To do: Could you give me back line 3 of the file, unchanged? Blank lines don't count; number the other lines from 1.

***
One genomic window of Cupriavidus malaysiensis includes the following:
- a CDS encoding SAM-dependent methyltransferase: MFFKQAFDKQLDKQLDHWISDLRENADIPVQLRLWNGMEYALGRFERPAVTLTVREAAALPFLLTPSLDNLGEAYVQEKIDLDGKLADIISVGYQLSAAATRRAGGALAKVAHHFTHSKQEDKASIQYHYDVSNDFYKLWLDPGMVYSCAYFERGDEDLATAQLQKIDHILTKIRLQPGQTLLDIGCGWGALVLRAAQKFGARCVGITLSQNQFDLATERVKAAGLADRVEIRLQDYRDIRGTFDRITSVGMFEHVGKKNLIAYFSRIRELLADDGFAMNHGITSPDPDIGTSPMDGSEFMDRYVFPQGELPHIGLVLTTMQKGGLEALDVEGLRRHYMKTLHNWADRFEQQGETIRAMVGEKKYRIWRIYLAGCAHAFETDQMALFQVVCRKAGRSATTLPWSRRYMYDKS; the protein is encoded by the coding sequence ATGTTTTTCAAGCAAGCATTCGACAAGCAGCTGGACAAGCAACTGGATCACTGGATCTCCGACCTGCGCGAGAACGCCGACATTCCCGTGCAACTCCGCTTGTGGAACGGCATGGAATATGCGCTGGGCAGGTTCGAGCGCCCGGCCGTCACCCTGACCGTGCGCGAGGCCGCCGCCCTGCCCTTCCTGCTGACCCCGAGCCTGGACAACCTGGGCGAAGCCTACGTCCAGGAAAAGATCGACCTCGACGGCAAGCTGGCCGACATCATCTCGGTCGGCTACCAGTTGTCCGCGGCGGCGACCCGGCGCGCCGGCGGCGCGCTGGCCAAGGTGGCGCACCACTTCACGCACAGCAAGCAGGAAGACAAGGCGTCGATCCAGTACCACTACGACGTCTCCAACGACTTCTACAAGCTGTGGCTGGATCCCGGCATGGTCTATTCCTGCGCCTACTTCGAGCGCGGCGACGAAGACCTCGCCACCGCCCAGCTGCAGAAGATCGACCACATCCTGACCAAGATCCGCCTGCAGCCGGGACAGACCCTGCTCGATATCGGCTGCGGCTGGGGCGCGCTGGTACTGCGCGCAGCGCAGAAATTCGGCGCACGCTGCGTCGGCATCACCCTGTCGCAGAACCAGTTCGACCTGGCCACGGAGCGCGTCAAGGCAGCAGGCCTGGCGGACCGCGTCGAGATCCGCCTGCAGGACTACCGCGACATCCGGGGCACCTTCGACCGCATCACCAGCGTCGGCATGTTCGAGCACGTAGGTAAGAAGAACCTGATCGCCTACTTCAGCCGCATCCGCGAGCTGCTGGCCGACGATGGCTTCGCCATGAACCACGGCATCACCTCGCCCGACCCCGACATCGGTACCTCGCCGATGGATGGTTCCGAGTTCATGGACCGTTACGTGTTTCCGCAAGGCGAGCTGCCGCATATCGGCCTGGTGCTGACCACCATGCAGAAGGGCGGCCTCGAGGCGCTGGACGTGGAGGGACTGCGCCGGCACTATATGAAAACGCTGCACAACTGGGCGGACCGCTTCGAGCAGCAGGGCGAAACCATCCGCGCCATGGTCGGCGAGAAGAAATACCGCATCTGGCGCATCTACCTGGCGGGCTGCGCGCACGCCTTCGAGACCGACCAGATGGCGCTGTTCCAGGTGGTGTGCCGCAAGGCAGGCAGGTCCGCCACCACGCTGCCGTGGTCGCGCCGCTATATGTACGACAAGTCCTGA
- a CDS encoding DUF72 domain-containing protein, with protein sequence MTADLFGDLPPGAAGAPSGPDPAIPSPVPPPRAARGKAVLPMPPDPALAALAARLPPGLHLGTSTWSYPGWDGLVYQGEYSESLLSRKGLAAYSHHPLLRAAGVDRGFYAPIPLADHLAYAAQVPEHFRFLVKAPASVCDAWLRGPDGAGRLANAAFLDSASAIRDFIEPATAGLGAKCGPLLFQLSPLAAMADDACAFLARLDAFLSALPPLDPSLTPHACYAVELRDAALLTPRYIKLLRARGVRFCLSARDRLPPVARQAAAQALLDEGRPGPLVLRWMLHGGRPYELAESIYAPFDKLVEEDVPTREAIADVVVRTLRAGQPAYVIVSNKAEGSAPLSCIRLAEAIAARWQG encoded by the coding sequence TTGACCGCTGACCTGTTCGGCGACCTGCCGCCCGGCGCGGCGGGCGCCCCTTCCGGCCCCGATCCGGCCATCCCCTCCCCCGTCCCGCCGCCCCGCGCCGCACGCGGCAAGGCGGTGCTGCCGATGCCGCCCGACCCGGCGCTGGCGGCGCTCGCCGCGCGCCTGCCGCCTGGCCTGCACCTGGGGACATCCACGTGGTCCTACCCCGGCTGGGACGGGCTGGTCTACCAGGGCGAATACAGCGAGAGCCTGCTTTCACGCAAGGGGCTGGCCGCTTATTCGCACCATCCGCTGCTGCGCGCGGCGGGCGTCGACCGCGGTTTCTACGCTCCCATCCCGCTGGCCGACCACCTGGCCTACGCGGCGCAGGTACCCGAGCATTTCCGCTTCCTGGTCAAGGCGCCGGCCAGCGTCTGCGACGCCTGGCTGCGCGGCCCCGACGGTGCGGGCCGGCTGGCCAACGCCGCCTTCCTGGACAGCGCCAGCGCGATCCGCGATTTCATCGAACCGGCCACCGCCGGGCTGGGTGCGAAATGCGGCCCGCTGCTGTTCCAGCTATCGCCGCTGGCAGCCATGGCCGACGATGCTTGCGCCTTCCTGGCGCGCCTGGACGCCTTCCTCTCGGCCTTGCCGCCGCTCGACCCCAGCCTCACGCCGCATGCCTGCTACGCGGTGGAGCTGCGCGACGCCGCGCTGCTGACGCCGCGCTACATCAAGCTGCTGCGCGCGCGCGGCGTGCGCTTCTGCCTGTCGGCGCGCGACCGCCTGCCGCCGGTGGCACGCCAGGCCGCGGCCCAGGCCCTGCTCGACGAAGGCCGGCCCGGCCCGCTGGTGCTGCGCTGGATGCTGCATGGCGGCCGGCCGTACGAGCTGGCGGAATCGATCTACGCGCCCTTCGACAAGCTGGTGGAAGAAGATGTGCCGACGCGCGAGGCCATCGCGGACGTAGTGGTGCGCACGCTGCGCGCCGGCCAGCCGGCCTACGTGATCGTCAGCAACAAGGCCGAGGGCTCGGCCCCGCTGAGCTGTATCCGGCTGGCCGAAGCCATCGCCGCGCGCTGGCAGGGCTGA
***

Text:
- a CDS encoding DUF72 domain-containing protein, with protein sequence MTADLFGDLPPGAAGAPSGPDPAIPSPVPPPRAARGKAVLPMPPDPALAALAARLPPGLHLGTSTWSYPGWDGLVYQGEYSESLLSRKGLAAYSHHPLLRAAGVDRGFYAPIPLADHLAYAAQVPEHFRFLVKAPASVCDAWLRGPDGAGRLANAAFLDSASAIRDFIEPATAGLGAKCGPLLFQLSPLAAMADDACAFLARLDAFLSALPPLDPSLTPHACYAVELRDAALLTPRYIKLLRARGVRFCLSARDRLPPVARQAAAQALLDEGRPGPLVLRWMLHGGRPYELAESIYAPFDKLVEEDVPTREAIADVVVRTLRAGQPAYVIVSNKAEGSAPLSCIRLAEAIAARWQG encoded by the coding sequence TTGACCGCTGACCTGTTCGGCGACCTGCCGCCCGGCGCGGCGGGCGCCCCTTCCGGCCCCGATCCGGCCATCCCCTCCCCCGTCCCGCCGCCCCGCGCCGCACGCGGCAAGGCGGTGCTGCCGATGCCGCCCGACCCGGCGCTGGCGGCGCTCGCCGCGCGCCTGCCGCCTGGCCTGCACCTGGGGACATCCACGTGGTCCTACCCCGGCTGGGACGGGCTGGTCTACCAGGGCGAATACAGCGAGAGCCTGCTTTCACGCAAGGGGCTGGCCGCTTATTCGCACCATCCGCTGCTGCGCGCGGCGGGCGTCGACCGCGGTTTCTACGCTCCCATCCCGCTGGCCGACCACCTGGCCTACGCGGCGCAGGTACCCGAGCATTTCCGCTTCCTGGTCAAGGCGCCGGCCAGCGTCTGCGACGCCTGGCTGCGCGGCCCCGACGGTGCGGGCCGGCTGGCCAACGCCGCCTTCCTGGACAGCGCCAGCGCGATCCGCGATTTCATCGAACCGGCCACCGCCGGGCTGGGTGCGAAATGCGGCCCGCTGCTGTTCCAGCTATCGCCGCTGGCAGCCATGGCCGACGATGCTTGCGCCTTCCTGGCGCGCCTGGACGCCTTCCTCTCGGCCTTGCCGCCGCTCGACCCCAGCCTCACGCCGCATGCCTGCTACGCGGTGGAGCTGCGCGACGCCGCGCTGCTGACGCCGCGCTACATCAAGCTGCTGCGCGCGCGCGGCGTGCGCTTCTGCCTGTCGGCGCGCGACCGCCTGCCGCCGGTGGCACGCCAGGCCGCGGCCCAGGCCCTGCTCGACGAAGGCCGGCCCGGCCCGCTGGTGCTGCGCTGGATGCTGCATGGCGGCCGGCCGTACGAGCTGGCGGAATCGATCTACGCGCCCTTCGACAAGCTGGTGGAAGAAGATGTGCCGACGCGCGAGGCCATCGCGGACGTAGTGGTGCGCACGCTGCGCGCCGGCCAGCCGGCCTACGTGATCGTCAGCAACAAGGCCGAGGGCTCGGCCCCGCTGAGCTGTATCCGGCTGGCCGAAGCCATCGCCGCGCGCTGGCAGGGCTGA